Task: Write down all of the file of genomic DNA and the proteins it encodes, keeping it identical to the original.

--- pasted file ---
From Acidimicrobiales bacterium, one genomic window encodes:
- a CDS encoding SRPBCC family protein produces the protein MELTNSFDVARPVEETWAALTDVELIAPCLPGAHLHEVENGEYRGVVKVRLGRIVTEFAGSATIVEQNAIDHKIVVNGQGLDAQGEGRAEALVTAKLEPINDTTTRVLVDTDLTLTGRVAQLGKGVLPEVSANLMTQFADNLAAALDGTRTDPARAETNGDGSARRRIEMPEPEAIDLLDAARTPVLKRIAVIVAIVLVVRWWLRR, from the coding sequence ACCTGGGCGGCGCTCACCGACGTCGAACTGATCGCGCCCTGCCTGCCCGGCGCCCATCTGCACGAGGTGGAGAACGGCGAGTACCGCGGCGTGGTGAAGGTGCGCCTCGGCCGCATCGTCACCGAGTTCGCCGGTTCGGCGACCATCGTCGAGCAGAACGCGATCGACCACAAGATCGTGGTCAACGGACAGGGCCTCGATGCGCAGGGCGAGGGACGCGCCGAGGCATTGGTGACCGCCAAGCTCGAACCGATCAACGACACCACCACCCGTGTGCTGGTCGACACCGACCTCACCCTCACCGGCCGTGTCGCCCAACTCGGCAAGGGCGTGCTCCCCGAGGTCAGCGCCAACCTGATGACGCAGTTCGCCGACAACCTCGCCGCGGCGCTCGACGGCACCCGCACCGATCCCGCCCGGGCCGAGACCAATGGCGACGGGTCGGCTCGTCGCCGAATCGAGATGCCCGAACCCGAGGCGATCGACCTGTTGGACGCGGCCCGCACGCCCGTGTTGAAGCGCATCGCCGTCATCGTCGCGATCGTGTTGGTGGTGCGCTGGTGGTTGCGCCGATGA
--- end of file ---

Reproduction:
From Acidimicrobiales bacterium, one genomic window encodes:
- a CDS encoding SRPBCC family protein produces the protein MELTNSFDVARPVEETWAALTDVELIAPCLPGAHLHEVENGEYRGVVKVRLGRIVTEFAGSATIVEQNAIDHKIVVNGQGLDAQGEGRAEALVTAKLEPINDTTTRVLVDTDLTLTGRVAQLGKGVLPEVSANLMTQFADNLAAALDGTRTDPARAETNGDGSARRRIEMPEPEAIDLLDAARTPVLKRIAVIVAIVLVVRWWLRR, from the coding sequence ACCTGGGCGGCGCTCACCGACGTCGAACTGATCGCGCCCTGCCTGCCCGGCGCCCATCTGCACGAGGTGGAGAACGGCGAGTACCGCGGCGTGGTGAAGGTGCGCCTCGGCCGCATCGTCACCGAGTTCGCCGGTTCGGCGACCATCGTCGAGCAGAACGCGATCGACCACAAGATCGTGGTCAACGGACAGGGCCTCGATGCGCAGGGCGAGGGACGCGCCGAGGCATTGGTGACCGCCAAGCTCGAACCGATCAACGACACCACCACCCGTGTGCTGGTCGACACCGACCTCACCCTCACCGGCCGTGTCGCCCAACTCGGCAAGGGCGTGCTCCCCGAGGTCAGCGCCAACCTGATGACGCAGTTCGCCGACAACCTCGCCGCGGCGCTCGACGGCACCCGCACCGATCCCGCCCGGGCCGAGACCAATGGCGACGGGTCGGCTCGTCGCCGAATCGAGATGCCCGAACCCGAGGCGATCGACCTGTTGGACGCGGCCCGCACGCCCGTGTTGAAGCGCATCGCCGTCATCGTCGCGATCGTGTTGGTGGTGCGCTGGTGGTTGCGCCGATGA